Canavan Disease Gene Therapy BBP-812 Shows Preliminary Efficacy and Safety

The findings, presented at ASGCT’s 2023 conference, included an analysis of biomarker data in relation to disease severity.

BridgeBio Pharma’s BBP-812, an investigational adeno-associated virus serotype 9 (AAV9) vector-based gene therapy intended to treat Canavan disease, was shown to positively impact biomarkers in data from the phase 1/2 CANaspire clinical trial (NCT04998396). The findings, along with additional preliminary efficacy and safety results, were presented orally in a session entitled “Gene and Cell Therapy Trials in Progress” at the American Society of Gene and Cell Therapy (ASGCT) 2023 Annual Meeting, held May 16-20, in Los Angeles, California.

The study assessed levels of N-acetylaspartate (NAA), which is present in abnormally high levels in patients with Canavan disease because of a loss-of-function mutation in ASPA, the gene that encodes the enzyme responsible for breaking down NAA. The study specifically evaluated NAA levels in the urine, cerebrospinal fluid (CSF), and brain. Florian Eichler, MD, a neurologist at Massachusetts General Hospital, who presented the data, noted that all 6 patients who have been treated in CANaspire so far experienced a rapid and persistent decline in urine NAA levels following administration of the gene therapy. Reductions in NAA levels in the CSF and brain were also observed. In addition to the biomarker data, there were also improvements observed in 4 patients in myelination on MRI and in Gross Motor Function Measure-88 (GMFM-88) score.

“These 4 patients show improvements in GMFM-88, particularly in sitting ability and head control,” Eichler said. “All of our patients show improvements in initiating voluntary head movements. There is 1 patient in particular who has been able to sit up and also to take a stand and take steps.”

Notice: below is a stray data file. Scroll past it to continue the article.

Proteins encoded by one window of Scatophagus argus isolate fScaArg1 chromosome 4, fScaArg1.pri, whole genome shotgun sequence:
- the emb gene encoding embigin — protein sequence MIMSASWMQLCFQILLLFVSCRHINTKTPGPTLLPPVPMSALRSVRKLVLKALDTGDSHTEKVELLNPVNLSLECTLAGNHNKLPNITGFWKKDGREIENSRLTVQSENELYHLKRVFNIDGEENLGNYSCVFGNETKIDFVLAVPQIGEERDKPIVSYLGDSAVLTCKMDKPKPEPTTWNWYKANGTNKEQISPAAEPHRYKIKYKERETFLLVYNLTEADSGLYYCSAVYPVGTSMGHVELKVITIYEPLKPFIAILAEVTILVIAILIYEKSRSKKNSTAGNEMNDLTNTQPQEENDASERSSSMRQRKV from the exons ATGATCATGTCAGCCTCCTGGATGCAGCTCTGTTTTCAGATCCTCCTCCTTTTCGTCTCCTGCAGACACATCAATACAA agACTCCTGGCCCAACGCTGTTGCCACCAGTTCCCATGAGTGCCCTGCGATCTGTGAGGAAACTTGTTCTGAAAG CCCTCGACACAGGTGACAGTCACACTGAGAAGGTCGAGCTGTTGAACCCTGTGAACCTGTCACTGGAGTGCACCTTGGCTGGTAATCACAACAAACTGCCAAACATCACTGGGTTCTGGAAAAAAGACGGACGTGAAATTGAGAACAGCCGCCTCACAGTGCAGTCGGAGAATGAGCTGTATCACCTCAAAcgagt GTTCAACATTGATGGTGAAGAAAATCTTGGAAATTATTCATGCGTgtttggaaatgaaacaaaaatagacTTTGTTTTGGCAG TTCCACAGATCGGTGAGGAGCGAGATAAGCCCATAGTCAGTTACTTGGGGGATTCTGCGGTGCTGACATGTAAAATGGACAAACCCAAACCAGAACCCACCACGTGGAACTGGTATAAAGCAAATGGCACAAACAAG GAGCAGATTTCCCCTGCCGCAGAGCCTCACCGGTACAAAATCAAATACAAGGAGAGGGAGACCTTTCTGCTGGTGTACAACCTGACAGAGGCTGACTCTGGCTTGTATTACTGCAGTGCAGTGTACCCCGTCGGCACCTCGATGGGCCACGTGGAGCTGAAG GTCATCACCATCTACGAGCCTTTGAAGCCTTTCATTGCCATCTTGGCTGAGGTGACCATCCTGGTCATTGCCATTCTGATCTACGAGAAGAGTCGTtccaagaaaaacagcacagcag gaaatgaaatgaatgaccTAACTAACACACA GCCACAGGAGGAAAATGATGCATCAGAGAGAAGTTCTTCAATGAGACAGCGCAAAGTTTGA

Eichler also presented data from a natural history study, CANinform (NCT04126005), which is running in parallel to CANaspire. CANinform has enrolled 55 patients with Canavan disease from 14 countries so far. The purpose of the study is to build a comparator group for CANaspire and inform the selection of end points. Eichler pointed out that there are currently no validated scales for Canavan disease, but that the data from the natural history study is intended to allow for examination of the relationship between NAA levels and disease severity.

Based on a collation of CANinform data, pretreatment data from CANaspire, and data from literature review, it was determined that urine NAA is lower in the mild phenotype of Canavan disease than in the typical phenotype. Patients are considered to have the mild phenotype if they are able to pull to stand; patients with the mild phenotype made up approximately 10% of the CANinform population. All 6 patients enrolled in CANaspire showed urine NAA levels in the typical range for Canavan disease prior to treatment with BBP-812; after treatment, all of the patients experienced a reduction in urine NAA levels to the mild range.

In terms of safety, 3 patients dosed with BBP-812 experienced serious treatment-emergent adverse events (AEs). These AEs include severe subdural hemorrhage, severe seizure, severe gastrostomy, severe vomiting, and moderate decerebrate posture. The gastrostomy was not related to BBP-812 and the subdural hemorrhage, seizure, and vomiting were deemed unlikely to be related to BBP-812. The decerebrate posture was deemed possibly related to BBP-812. Eichler noted that laboratory findings were expected and manageable.

All 6 patients received a dose of 1.32x1014 vg/kg of BBP-812. The patients were required to be aged 30 months or younger at dosing and to be AAV9 total anti-body negative. Follow-up as of the March 25, 2023, data cutoff ranges from less than 1 month to 17 months.

“[BBP-812] has been generally well-tolerated...,” Eichler concluded. “Preliminary data on imaging and motor function are encouraging, but certainly we need more data and longer follow-up to fully characterize the potential clinical benefit.” In response to an audience question regarding the NAA measurements, Eichler additionally acknowledged that there were limitations in the methods used to gather and collate the biomarker data.

Eichler F, Nagy A, Laforet G, et al. Initial biomarker and clinical findings from the CANaspire Canavan disease gene therapy trial: Exploration of connections between NAA and disease severity. Presented at: American Society of Gene and Cell Therapy (ASGCT) 2023 Annual Meeting. May 16-20, 2023; Los Angeles, CA. Abstract #358.

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